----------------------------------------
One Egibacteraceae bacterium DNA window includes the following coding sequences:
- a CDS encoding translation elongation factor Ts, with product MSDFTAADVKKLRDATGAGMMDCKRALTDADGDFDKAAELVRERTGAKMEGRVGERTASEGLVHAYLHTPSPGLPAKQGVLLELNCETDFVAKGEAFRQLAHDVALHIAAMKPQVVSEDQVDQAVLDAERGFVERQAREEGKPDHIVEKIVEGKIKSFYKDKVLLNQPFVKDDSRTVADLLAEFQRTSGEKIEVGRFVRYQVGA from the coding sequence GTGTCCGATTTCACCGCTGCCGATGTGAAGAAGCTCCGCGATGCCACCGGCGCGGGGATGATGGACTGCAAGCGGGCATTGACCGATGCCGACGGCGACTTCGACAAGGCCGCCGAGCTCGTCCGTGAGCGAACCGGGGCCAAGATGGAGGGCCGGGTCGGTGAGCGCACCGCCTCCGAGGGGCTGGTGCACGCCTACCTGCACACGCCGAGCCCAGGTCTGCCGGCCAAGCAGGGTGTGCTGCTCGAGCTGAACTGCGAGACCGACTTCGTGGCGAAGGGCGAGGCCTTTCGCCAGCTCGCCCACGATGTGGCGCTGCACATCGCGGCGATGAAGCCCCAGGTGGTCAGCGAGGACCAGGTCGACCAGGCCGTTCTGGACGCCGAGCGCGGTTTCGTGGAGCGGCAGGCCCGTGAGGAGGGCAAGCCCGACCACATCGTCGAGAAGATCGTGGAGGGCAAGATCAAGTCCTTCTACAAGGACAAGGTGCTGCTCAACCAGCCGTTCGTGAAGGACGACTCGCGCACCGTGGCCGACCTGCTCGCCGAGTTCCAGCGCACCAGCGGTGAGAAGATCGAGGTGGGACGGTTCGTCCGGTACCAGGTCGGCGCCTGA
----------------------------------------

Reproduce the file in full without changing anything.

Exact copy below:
One Egibacteraceae bacterium DNA window includes the following coding sequences:
- a CDS encoding translation elongation factor Ts, with product MSDFTAADVKKLRDATGAGMMDCKRALTDADGDFDKAAELVRERTGAKMEGRVGERTASEGLVHAYLHTPSPGLPAKQGVLLELNCETDFVAKGEAFRQLAHDVALHIAAMKPQVVSEDQVDQAVLDAERGFVERQAREEGKPDHIVEKIVEGKIKSFYKDKVLLNQPFVKDDSRTVADLLAEFQRTSGEKIEVGRFVRYQVGA from the coding sequence GTGTCCGATTTCACCGCTGCCGATGTGAAGAAGCTCCGCGATGCCACCGGCGCGGGGATGATGGACTGCAAGCGGGCATTGACCGATGCCGACGGCGACTTCGACAAGGCCGCCGAGCTCGTCCGTGAGCGAACCGGGGCCAAGATGGAGGGCCGGGTCGGTGAGCGCACCGCCTCCGAGGGGCTGGTGCACGCCTACCTGCACACGCCGAGCCCAGGTCTGCCGGCCAAGCAGGGTGTGCTGCTCGAGCTGAACTGCGAGACCGACTTCGTGGCGAAGGGCGAGGCCTTTCGCCAGCTCGCCCACGATGTGGCGCTGCACATCGCGGCGATGAAGCCCCAGGTGGTCAGCGAGGACCAGGTCGACCAGGCCGTTCTGGACGCCGAGCGCGGTTTCGTGGAGCGGCAGGCCCGTGAGGAGGGCAAGCCCGACCACATCGTCGAGAAGATCGTGGAGGGCAAGATCAAGTCCTTCTACAAGGACAAGGTGCTGCTCAACCAGCCGTTCGTGAAGGACGACTCGCGCACCGTGGCCGACCTGCTCGCCGAGTTCCAGCGCACCAGCGGTGAGAAGATCGAGGTGGGACGGTTCGTCCGGTACCAGGTCGGCGCCTGA